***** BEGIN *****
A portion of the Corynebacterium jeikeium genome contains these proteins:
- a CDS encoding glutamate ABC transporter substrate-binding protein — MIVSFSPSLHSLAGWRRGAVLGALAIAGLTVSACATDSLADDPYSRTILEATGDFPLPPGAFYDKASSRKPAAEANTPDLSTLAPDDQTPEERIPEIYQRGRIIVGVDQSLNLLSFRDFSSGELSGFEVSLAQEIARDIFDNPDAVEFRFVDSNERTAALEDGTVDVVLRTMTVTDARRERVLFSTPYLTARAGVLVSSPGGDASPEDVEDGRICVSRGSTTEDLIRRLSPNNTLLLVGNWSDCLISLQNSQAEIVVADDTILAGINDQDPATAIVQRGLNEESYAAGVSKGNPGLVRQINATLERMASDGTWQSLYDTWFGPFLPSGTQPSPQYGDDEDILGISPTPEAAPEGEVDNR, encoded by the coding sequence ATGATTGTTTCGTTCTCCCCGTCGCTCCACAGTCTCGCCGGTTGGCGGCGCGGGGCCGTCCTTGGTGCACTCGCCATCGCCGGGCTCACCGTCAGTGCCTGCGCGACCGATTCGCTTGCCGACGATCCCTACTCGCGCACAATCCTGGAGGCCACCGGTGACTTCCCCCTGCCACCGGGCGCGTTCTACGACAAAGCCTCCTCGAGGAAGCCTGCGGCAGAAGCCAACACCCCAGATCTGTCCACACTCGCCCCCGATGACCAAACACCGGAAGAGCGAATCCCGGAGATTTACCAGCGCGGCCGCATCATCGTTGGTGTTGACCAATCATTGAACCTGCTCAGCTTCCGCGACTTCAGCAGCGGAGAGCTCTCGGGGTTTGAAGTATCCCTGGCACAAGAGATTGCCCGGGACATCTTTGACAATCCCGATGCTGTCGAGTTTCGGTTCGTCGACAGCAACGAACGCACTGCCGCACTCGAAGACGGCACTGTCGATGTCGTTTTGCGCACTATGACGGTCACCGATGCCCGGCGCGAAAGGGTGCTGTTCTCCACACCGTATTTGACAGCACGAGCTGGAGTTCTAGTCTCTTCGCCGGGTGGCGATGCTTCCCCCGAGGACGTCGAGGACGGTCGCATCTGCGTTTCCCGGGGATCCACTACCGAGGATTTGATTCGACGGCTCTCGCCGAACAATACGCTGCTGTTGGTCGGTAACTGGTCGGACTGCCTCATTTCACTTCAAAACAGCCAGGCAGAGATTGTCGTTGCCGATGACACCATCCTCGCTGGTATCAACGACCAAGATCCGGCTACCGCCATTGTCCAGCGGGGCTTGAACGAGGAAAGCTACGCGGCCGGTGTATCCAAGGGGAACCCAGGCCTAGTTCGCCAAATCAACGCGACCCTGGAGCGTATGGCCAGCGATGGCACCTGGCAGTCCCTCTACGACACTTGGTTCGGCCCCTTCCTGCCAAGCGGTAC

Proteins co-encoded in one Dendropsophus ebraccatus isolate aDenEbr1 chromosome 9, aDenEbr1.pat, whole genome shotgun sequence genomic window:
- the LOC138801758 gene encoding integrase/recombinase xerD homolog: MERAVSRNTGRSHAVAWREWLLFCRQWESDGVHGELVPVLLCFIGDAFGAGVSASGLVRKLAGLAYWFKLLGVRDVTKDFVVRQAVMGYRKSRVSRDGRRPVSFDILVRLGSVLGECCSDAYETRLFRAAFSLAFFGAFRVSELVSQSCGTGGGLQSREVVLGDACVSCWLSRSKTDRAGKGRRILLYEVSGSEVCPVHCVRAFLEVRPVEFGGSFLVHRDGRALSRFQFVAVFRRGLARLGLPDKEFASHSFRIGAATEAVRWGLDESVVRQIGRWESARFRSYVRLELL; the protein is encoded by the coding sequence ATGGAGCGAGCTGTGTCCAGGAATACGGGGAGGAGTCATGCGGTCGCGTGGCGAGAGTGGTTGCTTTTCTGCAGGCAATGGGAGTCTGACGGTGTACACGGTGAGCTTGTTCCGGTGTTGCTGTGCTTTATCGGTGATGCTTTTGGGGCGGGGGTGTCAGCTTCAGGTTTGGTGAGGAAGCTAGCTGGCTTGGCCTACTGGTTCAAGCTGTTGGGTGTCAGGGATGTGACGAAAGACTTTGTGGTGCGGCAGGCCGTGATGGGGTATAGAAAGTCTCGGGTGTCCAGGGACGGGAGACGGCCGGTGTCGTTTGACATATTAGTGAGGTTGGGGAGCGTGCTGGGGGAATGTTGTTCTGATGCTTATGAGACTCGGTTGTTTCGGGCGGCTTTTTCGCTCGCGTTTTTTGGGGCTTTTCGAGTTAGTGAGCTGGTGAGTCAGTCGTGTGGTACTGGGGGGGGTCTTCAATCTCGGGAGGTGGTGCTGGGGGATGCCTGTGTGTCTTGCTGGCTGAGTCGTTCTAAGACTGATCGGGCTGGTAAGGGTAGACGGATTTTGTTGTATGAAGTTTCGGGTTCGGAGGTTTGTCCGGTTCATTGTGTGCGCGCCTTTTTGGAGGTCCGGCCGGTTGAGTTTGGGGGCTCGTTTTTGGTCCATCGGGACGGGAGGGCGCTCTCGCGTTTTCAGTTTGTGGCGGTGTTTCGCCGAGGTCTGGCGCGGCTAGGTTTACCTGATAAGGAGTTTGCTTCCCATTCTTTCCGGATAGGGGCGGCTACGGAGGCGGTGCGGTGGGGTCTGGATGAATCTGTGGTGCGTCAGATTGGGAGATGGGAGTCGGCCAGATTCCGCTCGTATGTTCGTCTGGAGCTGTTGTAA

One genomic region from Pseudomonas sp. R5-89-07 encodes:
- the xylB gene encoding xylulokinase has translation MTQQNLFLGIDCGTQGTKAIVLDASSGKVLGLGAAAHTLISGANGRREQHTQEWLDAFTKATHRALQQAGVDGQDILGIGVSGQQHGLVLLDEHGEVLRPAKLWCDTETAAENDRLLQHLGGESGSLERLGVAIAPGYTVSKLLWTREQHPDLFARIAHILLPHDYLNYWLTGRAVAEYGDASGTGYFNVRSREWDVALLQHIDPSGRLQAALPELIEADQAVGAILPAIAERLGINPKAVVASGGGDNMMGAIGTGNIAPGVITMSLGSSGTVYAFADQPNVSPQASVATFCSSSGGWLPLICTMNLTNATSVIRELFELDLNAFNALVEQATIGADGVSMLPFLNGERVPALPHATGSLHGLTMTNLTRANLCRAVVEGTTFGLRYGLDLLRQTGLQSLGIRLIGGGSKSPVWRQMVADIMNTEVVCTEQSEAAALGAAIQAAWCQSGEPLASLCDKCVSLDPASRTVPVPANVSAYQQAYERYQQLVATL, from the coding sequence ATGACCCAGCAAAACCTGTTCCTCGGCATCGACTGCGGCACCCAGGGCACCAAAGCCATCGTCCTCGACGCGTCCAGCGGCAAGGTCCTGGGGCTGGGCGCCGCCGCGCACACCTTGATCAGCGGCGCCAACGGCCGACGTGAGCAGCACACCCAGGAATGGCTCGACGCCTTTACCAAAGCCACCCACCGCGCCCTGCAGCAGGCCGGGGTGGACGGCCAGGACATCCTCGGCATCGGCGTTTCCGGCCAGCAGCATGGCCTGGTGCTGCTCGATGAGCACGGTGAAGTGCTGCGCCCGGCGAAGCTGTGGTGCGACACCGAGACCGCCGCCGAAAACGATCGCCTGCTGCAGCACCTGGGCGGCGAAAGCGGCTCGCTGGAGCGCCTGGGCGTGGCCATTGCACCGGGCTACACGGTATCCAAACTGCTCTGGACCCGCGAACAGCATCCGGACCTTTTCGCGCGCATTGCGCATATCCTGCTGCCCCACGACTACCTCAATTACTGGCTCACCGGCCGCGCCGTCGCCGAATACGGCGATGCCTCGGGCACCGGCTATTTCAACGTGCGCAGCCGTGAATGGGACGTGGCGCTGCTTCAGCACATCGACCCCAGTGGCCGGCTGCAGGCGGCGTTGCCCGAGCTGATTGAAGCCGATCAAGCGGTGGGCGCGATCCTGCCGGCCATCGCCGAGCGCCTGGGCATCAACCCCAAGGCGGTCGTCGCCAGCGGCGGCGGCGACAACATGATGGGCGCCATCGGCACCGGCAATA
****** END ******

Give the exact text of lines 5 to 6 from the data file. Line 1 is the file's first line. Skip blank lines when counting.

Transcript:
One genomic region from Pseudomonas sp. R5-89-07 encodes:
- the xylB gene encoding xylulokinase has translation MTQQNLFLGIDCGTQGTKAIVLDASSGKVLGLGAAAHTLISGANGRREQHTQEWLDAFTKATHRALQQAGVDGQDILGIGVSGQQHGLVLLDEHGEVLRPAKLWCDTETAAENDRLLQHLGGESGSLERLGVAIAPGYTVSKLLWTREQHPDLFARIAHILLPHDYLNYWLTGRAVAEYGDASGTGYFNVRSREWDVALLQHIDPSGRLQAALPELIEADQAVGAILPAIAERLGINPKAVVASGGGDNMMGAIGTGNIAPGVITMSLGSSGTVYAFADQPNVSPQASVATFCSSSGGWLPLICTMNLTNATSVIRELFELDLNAFNALVEQATIGADGVSMLPFLNGERVPALPHATGSLHGLTMTNLTRANLCRAVVEGTTFGLRYGLDLLRQTGLQSLGIRLIGGGSKSPVWRQMVADIMNTEVVCTEQSEAAALGAAIQAAWCQSGEPLASLCDKCVSLDPASRTVPVPANVSAYQQAYERYQQLVATL, from the coding sequence ATGACCCAGCAAAACCTGTTCCTCGGCATCGACTGCGGCACCCAGGGCACCAAAGCCATCGTCCTCGACGCGTCCAGCGGCAAGGTCCTGGGGCTGGGCGCCGCCGCGCACACCTTGATCAGCGGCGCCAACGGCCGACGTGAGCAGCACACCCAGGAATGGCTCGACGCCTTTACCAAAGCCACCCACCGCGCCCTGCAGCAGGCCGGGGTGGACGGCCAGGACATCCTCGGCATCGGCGTTTCCGGCCAGCAGCATGGCCTGGTGCTGCTCGATGAGCACGGTGAAGTGCTGCGCCCGGCGAAGCTGTGGTGCGACACCGAGACCGCCGCCGAAAACGATCGCCTGCTGCAGCACCTGGGCGGCGAAAGCGGCTCGCTGGAGCGCCTGGGCGTGGCCATTGCACCGGGCTACACGGTATCCAAACTGCTCTGGACCCGCGAACAGCATCCGGACCTTTTCGCGCGCATTGCGCATATCCTGCTGCCCCACGACTACCTCAATTACTGGCTCACCGGCCGCGCCGTCGCCGAATACGGCGATGCCTCGGGCACCGGCTATTTCAACGTGCGCAGCCGTGAATGGGACGTGGCGCTGCTTCAGCACATCGACCCCAGTGGCCGGCTGCAGGCGGCGTTGCCCGAGCTGATTGAAGCCGATCAAGCGGTGGGCGCGATCCTGCCGGCCATCGCCGAGCGCCTGGGCATCAACCCCAAGGCGGTCGTCGCCAGCGGCGGCGGCGACAACATGATGGGCGCCATCGGCACCGGCAATA